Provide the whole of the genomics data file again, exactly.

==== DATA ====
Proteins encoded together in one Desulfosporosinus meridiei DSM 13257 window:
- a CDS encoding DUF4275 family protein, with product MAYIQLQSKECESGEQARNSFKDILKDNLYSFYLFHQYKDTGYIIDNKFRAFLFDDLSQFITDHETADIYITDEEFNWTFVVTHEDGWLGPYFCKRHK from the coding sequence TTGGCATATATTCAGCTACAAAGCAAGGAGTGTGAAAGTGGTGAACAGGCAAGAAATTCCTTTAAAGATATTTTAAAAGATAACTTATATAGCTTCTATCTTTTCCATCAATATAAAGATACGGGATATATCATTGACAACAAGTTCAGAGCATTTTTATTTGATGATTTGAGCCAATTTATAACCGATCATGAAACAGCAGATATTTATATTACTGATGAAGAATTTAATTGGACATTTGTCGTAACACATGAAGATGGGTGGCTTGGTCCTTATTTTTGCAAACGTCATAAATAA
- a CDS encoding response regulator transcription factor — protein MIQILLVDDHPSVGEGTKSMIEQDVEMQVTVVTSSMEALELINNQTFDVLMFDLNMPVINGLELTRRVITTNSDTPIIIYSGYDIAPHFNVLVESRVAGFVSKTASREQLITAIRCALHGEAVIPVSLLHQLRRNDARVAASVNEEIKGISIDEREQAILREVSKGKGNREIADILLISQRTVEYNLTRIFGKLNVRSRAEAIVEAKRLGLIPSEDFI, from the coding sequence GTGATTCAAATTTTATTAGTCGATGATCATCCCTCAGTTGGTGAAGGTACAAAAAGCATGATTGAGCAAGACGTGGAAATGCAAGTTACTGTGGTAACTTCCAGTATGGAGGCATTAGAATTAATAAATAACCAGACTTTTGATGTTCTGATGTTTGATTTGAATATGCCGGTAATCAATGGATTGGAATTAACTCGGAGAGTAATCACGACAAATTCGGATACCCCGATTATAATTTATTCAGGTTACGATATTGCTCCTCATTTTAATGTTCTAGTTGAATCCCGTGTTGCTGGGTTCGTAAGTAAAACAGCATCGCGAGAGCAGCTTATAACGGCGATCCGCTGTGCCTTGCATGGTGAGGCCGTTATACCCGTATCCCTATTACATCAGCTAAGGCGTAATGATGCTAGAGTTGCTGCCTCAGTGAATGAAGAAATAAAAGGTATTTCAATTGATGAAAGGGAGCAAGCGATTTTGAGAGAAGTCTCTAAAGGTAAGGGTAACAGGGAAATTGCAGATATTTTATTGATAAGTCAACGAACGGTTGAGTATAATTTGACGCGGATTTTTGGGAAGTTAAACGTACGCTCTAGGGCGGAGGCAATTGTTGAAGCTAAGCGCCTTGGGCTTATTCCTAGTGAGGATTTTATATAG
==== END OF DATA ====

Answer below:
Proteins encoded together in one Desulfosporosinus meridiei DSM 13257 window:
- a CDS encoding DUF4275 family protein, with product MAYIQLQSKECESGEQARNSFKDILKDNLYSFYLFHQYKDTGYIIDNKFRAFLFDDLSQFITDHETADIYITDEEFNWTFVVTHEDGWLGPYFCKRHK from the coding sequence TTGGCATATATTCAGCTACAAAGCAAGGAGTGTGAAAGTGGTGAACAGGCAAGAAATTCCTTTAAAGATATTTTAAAAGATAACTTATATAGCTTCTATCTTTTCCATCAATATAAAGATACGGGATATATCATTGACAACAAGTTCAGAGCATTTTTATTTGATGATTTGAGCCAATTTATAACCGATCATGAAACAGCAGATATTTATATTACTGATGAAGAATTTAATTGGACATTTGTCGTAACACATGAAGATGGGTGGCTTGGTCCTTATTTTTGCAAACGTCATAAATAA
- a CDS encoding response regulator transcription factor — protein MIQILLVDDHPSVGEGTKSMIEQDVEMQVTVVTSSMEALELINNQTFDVLMFDLNMPVINGLELTRRVITTNSDTPIIIYSGYDIAPHFNVLVESRVAGFVSKTASREQLITAIRCALHGEAVIPVSLLHQLRRNDARVAASVNEEIKGISIDEREQAILREVSKGKGNREIADILLISQRTVEYNLTRIFGKLNVRSRAEAIVEAKRLGLIPSEDFI, from the coding sequence GTGATTCAAATTTTATTAGTCGATGATCATCCCTCAGTTGGTGAAGGTACAAAAAGCATGATTGAGCAAGACGTGGAAATGCAAGTTACTGTGGTAACTTCCAGTATGGAGGCATTAGAATTAATAAATAACCAGACTTTTGATGTTCTGATGTTTGATTTGAATATGCCGGTAATCAATGGATTGGAATTAACTCGGAGAGTAATCACGACAAATTCGGATACCCCGATTATAATTTATTCAGGTTACGATATTGCTCCTCATTTTAATGTTCTAGTTGAATCCCGTGTTGCTGGGTTCGTAAGTAAAACAGCATCGCGAGAGCAGCTTATAACGGCGATCCGCTGTGCCTTGCATGGTGAGGCCGTTATACCCGTATCCCTATTACATCAGCTAAGGCGTAATGATGCTAGAGTTGCTGCCTCAGTGAATGAAGAAATAAAAGGTATTTCAATTGATGAAAGGGAGCAAGCGATTTTGAGAGAAGTCTCTAAAGGTAAGGGTAACAGGGAAATTGCAGATATTTTATTGATAAGTCAACGAACGGTTGAGTATAATTTGACGCGGATTTTTGGGAAGTTAAACGTACGCTCTAGGGCGGAGGCAATTGTTGAAGCTAAGCGCCTTGGGCTTATTCCTAGTGAGGATTTTATATAG